I was a precocious preschooler who was always watching what my grandmother was doing. And asking questions. Lots of questions. (If you have not realized it already, I was (ahem!) a chatterbox.) So Gram decided she needed to find something to keep my attention. In a very short time, she taught me how to knit, then crochet, then how to play Pinochle. Maybe I will talk about Pinochle later, but the yarn is the topic today.

Crocheting takes yarn. Since I never know what I will be in the mood to create next, I need to have yarn options. (That is my story, and I am sticking with it.) 

I do have some yarn matched with projects to be made, or in the process of being made. But that is another problem, too. Seriously.

I wish I could say this is all my yarn, but it is not even all the yarn on the shelves in the pictures. 

The shelves divide my kitchen from my living room, plus the yarn buffers the sound of the washer/dryer behind it. When I walk in my front door, my yarn wall is right in front of me, and I cannot help but smile. 

I think it is time to start finishing the projects I have already started. I will keep you posted.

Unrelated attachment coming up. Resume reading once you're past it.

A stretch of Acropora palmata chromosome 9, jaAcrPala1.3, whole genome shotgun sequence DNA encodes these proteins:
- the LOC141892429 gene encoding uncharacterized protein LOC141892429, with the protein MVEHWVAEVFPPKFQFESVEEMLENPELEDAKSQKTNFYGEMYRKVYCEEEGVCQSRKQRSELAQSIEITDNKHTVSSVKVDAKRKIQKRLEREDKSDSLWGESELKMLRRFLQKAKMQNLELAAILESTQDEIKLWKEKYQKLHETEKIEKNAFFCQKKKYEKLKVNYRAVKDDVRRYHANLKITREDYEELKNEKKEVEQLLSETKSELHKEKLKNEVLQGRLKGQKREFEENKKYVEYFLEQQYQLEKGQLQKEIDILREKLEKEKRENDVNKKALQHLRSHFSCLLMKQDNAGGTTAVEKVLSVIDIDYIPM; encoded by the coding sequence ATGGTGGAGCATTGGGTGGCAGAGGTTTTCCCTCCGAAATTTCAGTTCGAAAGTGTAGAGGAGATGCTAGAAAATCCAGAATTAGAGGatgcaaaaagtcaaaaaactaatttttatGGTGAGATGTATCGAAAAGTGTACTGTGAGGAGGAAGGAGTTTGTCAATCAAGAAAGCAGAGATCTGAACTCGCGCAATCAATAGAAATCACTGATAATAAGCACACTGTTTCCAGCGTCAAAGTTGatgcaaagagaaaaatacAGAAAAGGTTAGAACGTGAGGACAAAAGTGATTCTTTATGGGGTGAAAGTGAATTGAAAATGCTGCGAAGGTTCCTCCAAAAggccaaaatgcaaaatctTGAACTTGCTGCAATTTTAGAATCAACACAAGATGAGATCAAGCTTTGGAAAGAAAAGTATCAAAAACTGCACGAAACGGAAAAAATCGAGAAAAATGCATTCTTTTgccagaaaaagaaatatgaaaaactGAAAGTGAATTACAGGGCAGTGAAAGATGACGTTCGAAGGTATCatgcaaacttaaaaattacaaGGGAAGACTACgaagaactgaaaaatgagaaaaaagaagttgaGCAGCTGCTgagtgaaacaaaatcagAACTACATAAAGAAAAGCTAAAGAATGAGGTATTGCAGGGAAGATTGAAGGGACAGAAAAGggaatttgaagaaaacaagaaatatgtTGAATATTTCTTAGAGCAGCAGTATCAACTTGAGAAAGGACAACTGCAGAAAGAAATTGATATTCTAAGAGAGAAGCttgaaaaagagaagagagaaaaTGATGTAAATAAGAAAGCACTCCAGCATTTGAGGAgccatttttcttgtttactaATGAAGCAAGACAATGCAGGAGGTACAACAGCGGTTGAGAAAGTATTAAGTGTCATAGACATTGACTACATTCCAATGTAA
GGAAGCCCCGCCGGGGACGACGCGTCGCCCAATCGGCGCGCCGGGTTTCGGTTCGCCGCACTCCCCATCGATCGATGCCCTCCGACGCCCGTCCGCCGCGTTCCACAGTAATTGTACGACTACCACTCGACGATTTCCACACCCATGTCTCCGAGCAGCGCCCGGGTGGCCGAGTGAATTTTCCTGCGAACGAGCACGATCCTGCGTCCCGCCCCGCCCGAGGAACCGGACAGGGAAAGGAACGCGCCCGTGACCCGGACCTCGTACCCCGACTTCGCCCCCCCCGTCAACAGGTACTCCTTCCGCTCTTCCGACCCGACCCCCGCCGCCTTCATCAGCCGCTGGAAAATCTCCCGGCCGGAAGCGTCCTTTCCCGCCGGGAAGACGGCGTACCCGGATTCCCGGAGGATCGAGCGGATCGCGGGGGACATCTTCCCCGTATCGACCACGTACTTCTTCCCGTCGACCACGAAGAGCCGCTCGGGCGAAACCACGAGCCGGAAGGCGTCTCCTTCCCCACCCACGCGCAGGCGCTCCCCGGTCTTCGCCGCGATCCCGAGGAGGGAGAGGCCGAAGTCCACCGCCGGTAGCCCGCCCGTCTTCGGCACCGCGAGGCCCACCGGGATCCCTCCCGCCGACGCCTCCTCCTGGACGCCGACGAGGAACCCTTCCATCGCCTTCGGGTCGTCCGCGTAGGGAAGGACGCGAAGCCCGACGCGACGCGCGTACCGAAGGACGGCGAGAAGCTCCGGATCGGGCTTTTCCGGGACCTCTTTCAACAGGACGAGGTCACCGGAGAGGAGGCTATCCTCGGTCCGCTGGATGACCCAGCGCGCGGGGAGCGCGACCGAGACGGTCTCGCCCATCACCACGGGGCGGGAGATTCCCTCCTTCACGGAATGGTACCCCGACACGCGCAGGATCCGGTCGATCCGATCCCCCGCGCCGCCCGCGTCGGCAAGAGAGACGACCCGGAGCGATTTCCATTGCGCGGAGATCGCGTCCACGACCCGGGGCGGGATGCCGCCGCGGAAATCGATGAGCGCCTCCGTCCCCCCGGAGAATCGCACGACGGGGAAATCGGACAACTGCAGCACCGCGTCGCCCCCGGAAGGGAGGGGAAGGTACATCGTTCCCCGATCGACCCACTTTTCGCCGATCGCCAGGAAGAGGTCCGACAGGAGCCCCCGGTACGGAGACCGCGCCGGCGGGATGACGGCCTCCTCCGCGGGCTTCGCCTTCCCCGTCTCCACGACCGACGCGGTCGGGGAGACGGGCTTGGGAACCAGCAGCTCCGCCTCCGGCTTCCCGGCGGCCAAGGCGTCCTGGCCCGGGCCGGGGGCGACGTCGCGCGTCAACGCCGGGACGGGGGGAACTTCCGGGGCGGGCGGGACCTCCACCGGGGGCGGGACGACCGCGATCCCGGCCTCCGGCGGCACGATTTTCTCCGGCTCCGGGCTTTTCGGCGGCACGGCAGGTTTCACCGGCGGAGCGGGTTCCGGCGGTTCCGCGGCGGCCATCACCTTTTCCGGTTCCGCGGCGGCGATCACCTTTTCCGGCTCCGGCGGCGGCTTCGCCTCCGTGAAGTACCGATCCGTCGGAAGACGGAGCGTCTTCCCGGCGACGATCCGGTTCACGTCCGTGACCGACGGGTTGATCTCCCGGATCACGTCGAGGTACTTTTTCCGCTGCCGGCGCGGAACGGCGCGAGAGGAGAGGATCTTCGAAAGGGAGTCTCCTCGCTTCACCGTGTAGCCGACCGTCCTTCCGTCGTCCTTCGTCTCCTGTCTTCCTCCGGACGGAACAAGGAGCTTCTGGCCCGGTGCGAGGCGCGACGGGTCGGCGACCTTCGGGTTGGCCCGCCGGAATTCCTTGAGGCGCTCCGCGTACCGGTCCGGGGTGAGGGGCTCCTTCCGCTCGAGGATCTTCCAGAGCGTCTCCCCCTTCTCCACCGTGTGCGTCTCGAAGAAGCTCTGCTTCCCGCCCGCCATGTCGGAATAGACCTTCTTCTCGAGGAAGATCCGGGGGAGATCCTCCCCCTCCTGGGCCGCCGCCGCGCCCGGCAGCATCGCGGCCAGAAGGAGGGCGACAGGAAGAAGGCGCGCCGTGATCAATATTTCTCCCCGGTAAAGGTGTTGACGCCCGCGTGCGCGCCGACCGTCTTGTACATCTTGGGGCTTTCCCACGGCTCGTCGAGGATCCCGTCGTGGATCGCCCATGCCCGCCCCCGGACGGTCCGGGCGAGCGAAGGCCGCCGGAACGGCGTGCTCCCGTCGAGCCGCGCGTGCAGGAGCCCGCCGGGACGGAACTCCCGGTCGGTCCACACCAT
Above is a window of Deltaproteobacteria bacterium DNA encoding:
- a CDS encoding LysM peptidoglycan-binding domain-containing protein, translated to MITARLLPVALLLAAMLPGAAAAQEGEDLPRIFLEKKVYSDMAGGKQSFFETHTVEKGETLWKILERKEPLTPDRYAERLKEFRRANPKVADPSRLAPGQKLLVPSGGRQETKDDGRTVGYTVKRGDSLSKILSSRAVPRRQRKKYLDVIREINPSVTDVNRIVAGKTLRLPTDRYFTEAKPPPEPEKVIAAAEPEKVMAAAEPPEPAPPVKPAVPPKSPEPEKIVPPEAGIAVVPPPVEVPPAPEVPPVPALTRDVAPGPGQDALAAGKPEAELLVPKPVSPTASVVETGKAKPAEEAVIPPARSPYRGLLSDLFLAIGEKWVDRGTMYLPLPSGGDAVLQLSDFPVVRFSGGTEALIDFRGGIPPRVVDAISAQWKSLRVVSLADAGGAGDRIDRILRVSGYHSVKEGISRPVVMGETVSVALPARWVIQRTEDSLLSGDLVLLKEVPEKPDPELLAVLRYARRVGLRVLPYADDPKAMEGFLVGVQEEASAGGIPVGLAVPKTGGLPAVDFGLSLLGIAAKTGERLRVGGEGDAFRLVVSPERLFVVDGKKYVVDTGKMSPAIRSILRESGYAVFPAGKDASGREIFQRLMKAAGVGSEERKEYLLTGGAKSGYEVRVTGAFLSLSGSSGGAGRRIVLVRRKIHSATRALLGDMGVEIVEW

Sunday, February 22, 2015

Kitchen/Pantry Organization - Inside the Refrigerator

How is your refrigerator organized? A better question might be: Is your refrigerator organized? Some refrigerators are almost empty, which makes it very easy to see what is inside; some are so crowded, food gets lost behind other foods, bottles, jars, etc., and is not found until it has already gone bad. 

Source: Might want to remain anonymous, but it is not mine.

Just like I wrote about in a post about kitchen organizationhaving zones is significant in the refrigerator also.

  • Fresh produce should be in the crisper drawers provided for them; this is especially significant if your drawers’ humidity levels can be set for vegetables and fruit.